If you've been a runner for long enough, you've inevitably suffered through some miserably tired runs—runs where your legs are dead, your breathing is labored and you feel like each mile takes an eternity to complete. As they say, you have to experience the bad runs to appreciate the good ones, right? But what happens when one bad run turns into a string of miserable ones?
Unexplained fatigue can strike even the most disciplined among us. Once it hits, it can create a snowball effect—ultimately burying you so deep that it may seem you will never get out of your funk. But there's hope in doing your own detective work and troubleshooting the cause of your sluggishness.
Before you jump to diagnose yourself, keep in mind that a runner's first line of defense is rest. If you've given yourself a minimum of two weeks rest, it may be time for further exploration. Below are some potential culprits for unexplained fatigue, as well as some suggested next steps.
While its name may suggest otherwise, overtraining syndrome is not always about your actual training but rather the volume and how that fits in with your life and current stressors. It doesn't necessarily occur during the heaviest periods of training but instead when your training simply outpaces your ability to recover due to everything else you have going on (your job stress, home life, mental health). If you're experiencing fatigue after taking two weeks of relative rest, it's time to investigate further.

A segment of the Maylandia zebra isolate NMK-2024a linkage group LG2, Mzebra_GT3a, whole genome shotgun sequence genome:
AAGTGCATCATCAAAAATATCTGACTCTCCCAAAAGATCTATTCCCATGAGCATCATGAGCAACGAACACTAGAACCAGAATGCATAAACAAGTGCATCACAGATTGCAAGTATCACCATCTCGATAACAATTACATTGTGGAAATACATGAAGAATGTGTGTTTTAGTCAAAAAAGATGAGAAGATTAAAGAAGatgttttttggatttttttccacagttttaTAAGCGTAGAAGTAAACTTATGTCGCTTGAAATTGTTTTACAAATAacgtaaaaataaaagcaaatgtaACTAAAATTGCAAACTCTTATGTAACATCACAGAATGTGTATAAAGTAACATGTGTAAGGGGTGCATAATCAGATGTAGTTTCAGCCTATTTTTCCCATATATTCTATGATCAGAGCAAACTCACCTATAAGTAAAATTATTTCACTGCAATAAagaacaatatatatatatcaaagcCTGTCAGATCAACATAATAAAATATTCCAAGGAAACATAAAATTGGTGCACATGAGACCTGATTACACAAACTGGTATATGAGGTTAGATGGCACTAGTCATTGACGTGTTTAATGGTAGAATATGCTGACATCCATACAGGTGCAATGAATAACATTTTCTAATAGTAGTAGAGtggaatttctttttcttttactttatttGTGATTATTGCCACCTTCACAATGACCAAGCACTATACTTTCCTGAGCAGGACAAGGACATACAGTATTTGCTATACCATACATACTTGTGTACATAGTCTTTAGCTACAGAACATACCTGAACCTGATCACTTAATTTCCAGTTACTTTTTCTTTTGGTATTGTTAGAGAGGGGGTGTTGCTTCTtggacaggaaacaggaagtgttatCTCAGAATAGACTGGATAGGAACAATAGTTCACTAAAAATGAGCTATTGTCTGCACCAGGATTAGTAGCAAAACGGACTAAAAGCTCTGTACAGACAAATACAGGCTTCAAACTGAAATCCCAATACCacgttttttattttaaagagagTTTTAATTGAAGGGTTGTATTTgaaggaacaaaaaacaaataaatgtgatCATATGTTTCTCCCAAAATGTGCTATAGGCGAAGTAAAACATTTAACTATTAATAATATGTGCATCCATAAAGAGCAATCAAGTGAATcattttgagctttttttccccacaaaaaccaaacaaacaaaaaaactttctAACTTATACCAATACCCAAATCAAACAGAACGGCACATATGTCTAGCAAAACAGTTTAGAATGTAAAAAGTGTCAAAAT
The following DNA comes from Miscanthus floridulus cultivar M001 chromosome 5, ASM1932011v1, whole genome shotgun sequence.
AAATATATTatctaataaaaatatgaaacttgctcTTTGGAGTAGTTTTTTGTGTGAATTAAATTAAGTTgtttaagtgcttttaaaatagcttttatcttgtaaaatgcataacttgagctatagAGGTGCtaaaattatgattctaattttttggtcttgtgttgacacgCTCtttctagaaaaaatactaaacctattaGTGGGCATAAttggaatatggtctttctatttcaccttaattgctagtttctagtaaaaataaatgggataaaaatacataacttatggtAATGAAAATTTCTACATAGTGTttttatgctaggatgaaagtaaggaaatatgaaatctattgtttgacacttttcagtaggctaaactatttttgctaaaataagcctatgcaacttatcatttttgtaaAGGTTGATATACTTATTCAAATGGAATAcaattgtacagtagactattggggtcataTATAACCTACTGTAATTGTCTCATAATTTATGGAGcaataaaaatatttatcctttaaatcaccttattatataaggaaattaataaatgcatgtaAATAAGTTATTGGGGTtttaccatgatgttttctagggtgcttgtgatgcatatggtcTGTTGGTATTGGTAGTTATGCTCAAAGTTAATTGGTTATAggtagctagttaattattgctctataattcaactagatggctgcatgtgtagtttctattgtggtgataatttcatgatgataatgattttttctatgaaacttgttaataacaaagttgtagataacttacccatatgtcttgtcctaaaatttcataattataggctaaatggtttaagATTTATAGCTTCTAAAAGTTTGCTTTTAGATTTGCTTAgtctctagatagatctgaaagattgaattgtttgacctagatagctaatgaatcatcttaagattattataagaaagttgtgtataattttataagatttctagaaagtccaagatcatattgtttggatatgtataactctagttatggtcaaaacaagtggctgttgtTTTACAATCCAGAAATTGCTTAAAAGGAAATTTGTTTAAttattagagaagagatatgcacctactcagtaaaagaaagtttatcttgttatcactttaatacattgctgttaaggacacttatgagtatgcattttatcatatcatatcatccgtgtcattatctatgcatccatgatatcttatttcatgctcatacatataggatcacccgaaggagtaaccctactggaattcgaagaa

Unlike most disorders that cause fatigue, there's no blood test for overtraining. Over-trained athletes may experience a suppressed immune system and suffer from colds or illness more frequently. They may also experience psychological effects of low level depression and be trapped in a cycle of low mood, lack of sleep and too much stress (both physical and mental). Performance in training and races often drops as well, as runners are exhausted yet continue to push their bodies harder to try and improve their performance. Without intervention, it can turn into a vicious cycle.
Depending on how deep of a hole you've gotten yourself into, it may take weeks or even months to fully rebound from overtraining. But you can help yourself along the way by incorporating these suggestions:
- Adjust your training schedule. Decrease training time by 50 to 70 percent or more, if necessary. Immediately cease speed work and competition.
- Walking can be incorporated after an initial period of rest to gently stimulate circulation and muscle fibers and provide psychological benefits as well.
- Decrease or eliminate caffeine consumption by avoiding coffee, tea and soda. Caffeine increases cortisol in the body and can interfere with recovery.
Diet and nutrition should be examined with the focus on eliminating high-glycemic foods (especially sugars and refined flours), insuring adequate caloric intake and concentrating on consuming quality carbohydrates, moderate amounts of protein and healthy fats.